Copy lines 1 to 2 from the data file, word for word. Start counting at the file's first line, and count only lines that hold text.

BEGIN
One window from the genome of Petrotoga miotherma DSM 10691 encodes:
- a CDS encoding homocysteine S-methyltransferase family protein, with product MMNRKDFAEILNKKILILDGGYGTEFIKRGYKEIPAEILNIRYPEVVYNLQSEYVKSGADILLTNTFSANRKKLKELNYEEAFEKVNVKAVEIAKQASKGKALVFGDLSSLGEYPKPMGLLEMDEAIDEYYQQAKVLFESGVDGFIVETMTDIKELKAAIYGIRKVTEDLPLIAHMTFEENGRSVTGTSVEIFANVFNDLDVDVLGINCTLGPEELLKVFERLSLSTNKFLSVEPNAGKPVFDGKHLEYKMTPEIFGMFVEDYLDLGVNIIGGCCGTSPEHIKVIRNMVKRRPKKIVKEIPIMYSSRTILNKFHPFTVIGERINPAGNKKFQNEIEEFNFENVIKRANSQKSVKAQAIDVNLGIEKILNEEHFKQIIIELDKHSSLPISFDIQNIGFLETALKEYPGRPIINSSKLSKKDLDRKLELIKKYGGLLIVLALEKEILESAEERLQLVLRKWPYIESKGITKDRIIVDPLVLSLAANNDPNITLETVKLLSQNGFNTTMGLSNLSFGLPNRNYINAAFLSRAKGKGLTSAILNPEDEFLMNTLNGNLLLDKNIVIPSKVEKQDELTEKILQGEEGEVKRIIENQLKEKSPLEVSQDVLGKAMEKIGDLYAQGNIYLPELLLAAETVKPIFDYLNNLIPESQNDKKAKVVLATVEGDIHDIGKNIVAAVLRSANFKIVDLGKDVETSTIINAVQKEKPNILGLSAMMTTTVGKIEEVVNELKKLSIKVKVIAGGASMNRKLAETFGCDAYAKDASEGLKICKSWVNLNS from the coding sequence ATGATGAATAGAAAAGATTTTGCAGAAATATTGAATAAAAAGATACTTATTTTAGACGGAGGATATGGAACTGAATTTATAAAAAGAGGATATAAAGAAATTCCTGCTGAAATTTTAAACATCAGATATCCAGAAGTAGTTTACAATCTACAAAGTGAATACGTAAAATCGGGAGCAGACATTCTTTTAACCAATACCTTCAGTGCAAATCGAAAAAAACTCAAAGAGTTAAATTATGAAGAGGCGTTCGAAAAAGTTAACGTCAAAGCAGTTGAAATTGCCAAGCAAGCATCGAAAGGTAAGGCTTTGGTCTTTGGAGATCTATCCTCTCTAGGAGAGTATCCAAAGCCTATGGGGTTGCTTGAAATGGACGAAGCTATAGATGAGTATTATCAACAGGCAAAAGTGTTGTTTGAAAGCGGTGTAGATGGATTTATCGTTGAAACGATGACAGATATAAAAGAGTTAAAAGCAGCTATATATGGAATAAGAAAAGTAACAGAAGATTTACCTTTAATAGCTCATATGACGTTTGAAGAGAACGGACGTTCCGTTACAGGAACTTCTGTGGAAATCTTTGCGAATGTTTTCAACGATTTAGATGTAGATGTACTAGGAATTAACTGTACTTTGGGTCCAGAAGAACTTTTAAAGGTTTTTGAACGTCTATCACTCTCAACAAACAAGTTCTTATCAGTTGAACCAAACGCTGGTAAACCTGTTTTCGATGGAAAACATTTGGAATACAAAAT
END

One window from the genome of Petrotoga miotherma DSM 10691 encodes:
- a CDS encoding homocysteine S-methyltransferase family protein, with product MMNRKDFAEILNKKILILDGGYGTEFIKRGYKEIPAEILNIRYPEVVYNLQSEYVKSGADILLTNTFSANRKKLKELNYEEAFEKVNVKAVEIAKQASKGKALVFGDLSSLGEYPKPMGLLEMDEAIDEYYQQAKVLFESGVDGFIVETMTDIKELKAAIYGIRKVTEDLPLIAHMTFEENGRSVTGTSVEIFANVFNDLDVDVLGINCTLGPEELLKVFERLSLSTNKFLSVEPNAGKPVFDGKHLEYKMTPEIFGMFVEDYLDLGVNIIGGCCGTSPEHIKVIRNMVKRRPKKIVKEIPIMYSSRTILNKFHPFTVIGERINPAGNKKFQNEIEEFNFENVIKRANSQKSVKAQAIDVNLGIEKILNEEHFKQIIIELDKHSSLPISFDIQNIGFLETALKEYPGRPIINSSKLSKKDLDRKLELIKKYGGLLIVLALEKEILESAEERLQLVLRKWPYIESKGITKDRIIVDPLVLSLAANNDPNITLETVKLLSQNGFNTTMGLSNLSFGLPNRNYINAAFLSRAKGKGLTSAILNPEDEFLMNTLNGNLLLDKNIVIPSKVEKQDELTEKILQGEEGEVKRIIENQLKEKSPLEVSQDVLGKAMEKIGDLYAQGNIYLPELLLAAETVKPIFDYLNNLIPESQNDKKAKVVLATVEGDIHDIGKNIVAAVLRSANFKIVDLGKDVETSTIINAVQKEKPNILGLSAMMTTTVGKIEEVVNELKKLSIKVKVIAGGASMNRKLAETFGCDAYAKDASEGLKICKSWVNLNS from the coding sequence ATGATGAATAGAAAAGATTTTGCAGAAATATTGAATAAAAAGATACTTATTTTAGACGGAGGATATGGAACTGAATTTATAAAAAGAGGATATAAAGAAATTCCTGCTGAAATTTTAAACATCAGATATCCAGAAGTAGTTTACAATCTACAAAGTGAATACGTAAAATCGGGAGCAGACATTCTTTTAACCAATACCTTCAGTGCAAATCGAAAAAAACTCAAAGAGTTAAATTATGAAGAGGCGTTCGAAAAAGTTAACGTCAAAGCAGTTGAAATTGCCAAGCAAGCATCGAAAGGTAAGGCTTTGGTCTTTGGAGATCTATCCTCTCTAGGAGAGTATCCAAAGCCTATGGGGTTGCTTGAAATGGACGAAGCTATAGATGAGTATTATCAACAGGCAAAAGTGTTGTTTGAAAGCGGTGTAGATGGATTTATCGTTGAAACGATGACAGATATAAAAGAGTTAAAAGCAGCTATATATGGAATAAGAAAAGTAACAGAAGATTTACCTTTAATAGCTCATATGACGTTTGAAGAGAACGGACGTTCCGTTACAGGAACTTCTGTGGAAATCTTTGCGAATGTTTTCAACGATTTAGATGTAGATGTACTAGGAATTAACTGTACTTTGGGTCCAGAAGAACTTTTAAAGGTTTTTGAACGTCTATCACTCTCAACAAACAAGTTCTTATCAGTTGAACCAAACGCTGGTAAACCTGTTTTCGATGGAAAACATTTGGAATACAAAAT